#2 Coronavirus: Funding the supply chain, an opportunity for a collaborative approach?
The intimate connection between trade and the financing of trade has been brought into sharp focus during the coronavirus crisis. 'Cash is king' has become a well-used mantra with all elements of the supply chain looking to preserve cash. SME's are a key element of the global economy though sadly, it is widely recognised that these businesses are likely to have been the most severely impacted by COVID-19.
Equally, many businesses in the supply chain are working out how to keep a close eye on the financial viability of their suppliers. Businesses are concerned to ensure that the financial difficulties of suppliers don't put in jeopardy the supply of key material and parts. Urgent support has been put in place around the world with governments, banks and other lenders keen to offer support to otherwise viable businesses. In the UK, the Corporate Insolvency and Governance Bill, which is due to become law in the next few weeks, will also impact upon the remedies available if a supply chain partner becomes subject to a formal insolvency process.
What does this mean for the supply chain and how might it respond?
- In the immediate term, suppliers may require full or part payments in advance or payments on account.
- Similarly, in the immediate term, suppliers may seek to negotiate shorter payment terms.
- It's anticipated that we may well see a rise in receivables financing. Buyers may look to put in place buyer-led receivables financing for their suppliers to participate in. If the buyer has an acceptable credit rating, banks are likely to be pricing credit risk in a way that is consistent with the credit rating of the buyer. This should result in more attractive rates being available than might otherwise be the case for supplier-led receivables financing arrangements.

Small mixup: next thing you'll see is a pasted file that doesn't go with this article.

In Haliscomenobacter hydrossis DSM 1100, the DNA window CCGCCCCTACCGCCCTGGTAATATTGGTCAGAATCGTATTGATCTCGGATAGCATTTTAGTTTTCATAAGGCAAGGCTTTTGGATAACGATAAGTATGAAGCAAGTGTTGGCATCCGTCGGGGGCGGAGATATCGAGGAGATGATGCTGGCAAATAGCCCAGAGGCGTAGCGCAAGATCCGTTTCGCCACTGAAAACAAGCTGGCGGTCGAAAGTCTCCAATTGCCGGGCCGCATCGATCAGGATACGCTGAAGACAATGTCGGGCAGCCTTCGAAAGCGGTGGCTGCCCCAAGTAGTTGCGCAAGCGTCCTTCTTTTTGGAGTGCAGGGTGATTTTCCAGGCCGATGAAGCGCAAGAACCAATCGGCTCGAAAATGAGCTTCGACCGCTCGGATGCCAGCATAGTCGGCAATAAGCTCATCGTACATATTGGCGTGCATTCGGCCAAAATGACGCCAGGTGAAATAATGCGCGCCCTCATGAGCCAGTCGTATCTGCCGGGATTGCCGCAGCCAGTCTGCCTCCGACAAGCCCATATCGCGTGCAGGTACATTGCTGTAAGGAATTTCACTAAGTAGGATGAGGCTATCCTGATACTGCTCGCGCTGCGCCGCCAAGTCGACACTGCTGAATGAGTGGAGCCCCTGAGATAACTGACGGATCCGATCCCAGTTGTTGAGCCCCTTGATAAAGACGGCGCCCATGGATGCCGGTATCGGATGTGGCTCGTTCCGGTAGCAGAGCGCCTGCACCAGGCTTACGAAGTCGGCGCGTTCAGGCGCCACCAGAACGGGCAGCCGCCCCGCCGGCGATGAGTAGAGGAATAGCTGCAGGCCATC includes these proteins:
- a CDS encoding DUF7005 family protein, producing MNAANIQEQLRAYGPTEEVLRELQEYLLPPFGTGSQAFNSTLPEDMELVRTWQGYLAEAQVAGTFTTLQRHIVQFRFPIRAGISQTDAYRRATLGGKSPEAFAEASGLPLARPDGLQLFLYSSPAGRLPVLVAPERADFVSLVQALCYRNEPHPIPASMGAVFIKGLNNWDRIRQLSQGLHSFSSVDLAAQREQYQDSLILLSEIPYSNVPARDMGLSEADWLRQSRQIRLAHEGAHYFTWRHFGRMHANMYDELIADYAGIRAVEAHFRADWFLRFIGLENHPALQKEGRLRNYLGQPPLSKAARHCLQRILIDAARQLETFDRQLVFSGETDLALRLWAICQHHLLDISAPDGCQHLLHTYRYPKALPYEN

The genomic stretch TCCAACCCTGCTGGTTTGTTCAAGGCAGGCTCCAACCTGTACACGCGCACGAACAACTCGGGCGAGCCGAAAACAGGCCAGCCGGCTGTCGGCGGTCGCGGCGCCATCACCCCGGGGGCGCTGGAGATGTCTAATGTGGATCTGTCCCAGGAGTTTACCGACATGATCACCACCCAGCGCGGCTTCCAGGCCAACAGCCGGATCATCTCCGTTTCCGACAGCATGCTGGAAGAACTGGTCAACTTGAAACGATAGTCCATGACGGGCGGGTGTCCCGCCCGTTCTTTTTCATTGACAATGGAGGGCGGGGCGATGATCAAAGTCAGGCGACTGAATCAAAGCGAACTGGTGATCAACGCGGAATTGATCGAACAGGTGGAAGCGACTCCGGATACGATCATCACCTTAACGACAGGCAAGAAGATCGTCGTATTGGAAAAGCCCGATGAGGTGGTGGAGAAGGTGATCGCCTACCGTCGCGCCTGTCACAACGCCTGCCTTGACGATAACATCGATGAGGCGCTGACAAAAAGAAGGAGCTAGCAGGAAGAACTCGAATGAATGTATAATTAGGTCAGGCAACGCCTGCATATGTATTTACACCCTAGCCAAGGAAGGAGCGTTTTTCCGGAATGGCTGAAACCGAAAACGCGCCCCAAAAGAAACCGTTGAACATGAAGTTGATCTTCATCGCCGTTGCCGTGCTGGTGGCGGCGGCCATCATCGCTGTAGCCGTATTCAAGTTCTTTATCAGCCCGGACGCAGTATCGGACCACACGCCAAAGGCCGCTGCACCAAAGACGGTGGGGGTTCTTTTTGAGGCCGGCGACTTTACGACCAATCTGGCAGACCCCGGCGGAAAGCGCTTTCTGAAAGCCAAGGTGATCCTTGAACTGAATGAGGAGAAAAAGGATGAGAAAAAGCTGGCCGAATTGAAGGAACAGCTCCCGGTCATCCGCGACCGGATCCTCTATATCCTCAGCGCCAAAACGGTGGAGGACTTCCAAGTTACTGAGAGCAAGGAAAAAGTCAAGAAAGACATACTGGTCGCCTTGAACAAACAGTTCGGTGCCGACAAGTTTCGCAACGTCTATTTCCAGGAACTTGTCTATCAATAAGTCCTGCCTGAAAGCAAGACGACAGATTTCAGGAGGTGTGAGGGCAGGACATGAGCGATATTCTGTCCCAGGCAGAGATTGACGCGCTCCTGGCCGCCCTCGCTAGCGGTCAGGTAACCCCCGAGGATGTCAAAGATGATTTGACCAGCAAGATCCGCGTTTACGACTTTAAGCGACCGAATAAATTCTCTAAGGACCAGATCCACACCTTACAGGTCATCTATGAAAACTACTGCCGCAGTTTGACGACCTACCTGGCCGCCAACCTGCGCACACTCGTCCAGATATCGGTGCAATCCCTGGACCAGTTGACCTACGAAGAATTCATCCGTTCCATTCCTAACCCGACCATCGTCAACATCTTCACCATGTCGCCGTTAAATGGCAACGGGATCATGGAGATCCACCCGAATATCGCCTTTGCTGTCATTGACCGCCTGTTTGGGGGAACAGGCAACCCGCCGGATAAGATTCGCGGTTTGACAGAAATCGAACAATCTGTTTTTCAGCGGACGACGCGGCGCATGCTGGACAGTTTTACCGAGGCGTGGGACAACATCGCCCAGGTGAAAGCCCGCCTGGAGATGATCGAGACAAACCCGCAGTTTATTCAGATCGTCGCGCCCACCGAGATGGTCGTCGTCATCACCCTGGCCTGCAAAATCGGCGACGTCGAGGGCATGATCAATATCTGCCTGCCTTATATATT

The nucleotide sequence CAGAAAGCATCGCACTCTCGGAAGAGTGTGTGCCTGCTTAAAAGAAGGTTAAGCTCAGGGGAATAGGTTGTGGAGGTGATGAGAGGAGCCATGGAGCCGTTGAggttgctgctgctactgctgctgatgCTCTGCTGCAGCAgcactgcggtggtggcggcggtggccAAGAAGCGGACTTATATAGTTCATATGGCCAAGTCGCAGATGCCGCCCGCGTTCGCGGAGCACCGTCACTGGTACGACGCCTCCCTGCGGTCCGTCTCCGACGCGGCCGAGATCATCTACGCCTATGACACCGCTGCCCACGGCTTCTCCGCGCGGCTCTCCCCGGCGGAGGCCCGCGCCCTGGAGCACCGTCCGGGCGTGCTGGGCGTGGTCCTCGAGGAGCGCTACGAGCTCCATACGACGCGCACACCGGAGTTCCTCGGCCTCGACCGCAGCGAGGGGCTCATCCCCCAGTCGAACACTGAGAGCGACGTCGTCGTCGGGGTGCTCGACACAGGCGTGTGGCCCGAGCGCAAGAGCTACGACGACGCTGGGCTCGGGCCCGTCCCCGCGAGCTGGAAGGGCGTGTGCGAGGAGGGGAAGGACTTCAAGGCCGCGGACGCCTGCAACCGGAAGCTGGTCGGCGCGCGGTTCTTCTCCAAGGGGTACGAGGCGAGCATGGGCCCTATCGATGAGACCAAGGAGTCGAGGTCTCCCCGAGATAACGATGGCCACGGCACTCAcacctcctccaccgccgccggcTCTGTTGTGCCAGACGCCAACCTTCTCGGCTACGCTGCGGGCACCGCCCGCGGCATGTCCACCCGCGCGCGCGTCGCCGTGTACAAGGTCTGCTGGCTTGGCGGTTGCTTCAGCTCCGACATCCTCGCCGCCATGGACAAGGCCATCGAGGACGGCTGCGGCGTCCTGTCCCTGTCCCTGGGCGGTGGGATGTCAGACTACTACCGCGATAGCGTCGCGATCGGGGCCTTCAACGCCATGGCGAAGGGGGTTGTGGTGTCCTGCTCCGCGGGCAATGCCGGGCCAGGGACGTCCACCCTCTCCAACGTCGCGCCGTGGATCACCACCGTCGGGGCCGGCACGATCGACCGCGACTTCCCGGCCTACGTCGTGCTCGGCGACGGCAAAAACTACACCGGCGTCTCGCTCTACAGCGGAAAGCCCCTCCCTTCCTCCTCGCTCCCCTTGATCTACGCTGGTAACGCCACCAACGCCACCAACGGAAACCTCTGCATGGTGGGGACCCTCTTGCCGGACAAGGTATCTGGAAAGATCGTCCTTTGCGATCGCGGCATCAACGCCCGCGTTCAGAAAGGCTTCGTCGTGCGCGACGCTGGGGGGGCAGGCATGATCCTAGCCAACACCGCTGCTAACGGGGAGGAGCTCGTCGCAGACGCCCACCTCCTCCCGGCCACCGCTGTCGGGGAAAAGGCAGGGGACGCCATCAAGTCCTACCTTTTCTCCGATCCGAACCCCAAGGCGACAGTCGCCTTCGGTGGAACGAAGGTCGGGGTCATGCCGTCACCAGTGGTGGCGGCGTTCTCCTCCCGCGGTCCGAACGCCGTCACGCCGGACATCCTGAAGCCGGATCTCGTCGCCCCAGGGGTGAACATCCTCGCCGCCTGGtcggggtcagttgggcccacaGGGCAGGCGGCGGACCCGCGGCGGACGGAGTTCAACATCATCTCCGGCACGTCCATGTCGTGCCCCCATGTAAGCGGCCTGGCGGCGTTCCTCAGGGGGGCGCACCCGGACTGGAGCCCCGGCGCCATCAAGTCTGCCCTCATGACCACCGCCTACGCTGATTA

In any event, a successful recovery from the coronavirus black swan event surely requires all elements of the supply chain to collaborate together to ensure that they can together recover and thrive.
#1 Coronavirus: an opportunity to build a resilient supply chain?
The coronavirus black swan event has brought into sharp focus the complex, global nature of the supply chains upon which very many businesses depend. As the pandemic spread from east to west, no element of the global supply chain was immune from disruption. With raw materials, parts production and transportation subject to lockdown restrictions, the pandemic has proved to be a fast-track master class in supply chain crisis management. Equally, it’s widely recognised that supply chain resilience and agility will play a central role in the recovery of businesses from the impact of coronavirus.
So, if coronavirus has been a fast-track master class in supply chain crisis management, businesses should ensure that they take the opportunity to reflect on what they’ve learnt and how these lessons can be taken forward to develop a supply chain with greater resilience and agility. After all, this won’t be the last supply chain crisis and other "world events" may prove disruptive, for example, the US-China trade war and the "no deal" risk at the end of the Brexit transition period.
- Having a detailed understanding of your supply chain for key materials and parts is crucial. This understanding should extend beyond your tier 1 suppliers.
- Ensure you have a good understanding of your logistics and distribution networks. Are they sufficiently agile?
- Assess the level of dependence on key suppliers. What is the geographical spread of your supply chain? Do you need to diversify your supply base?
- Consider the nature of your relationship with key suppliers. Is the relationship sufficiently collaborative to foster transparency and problem solving?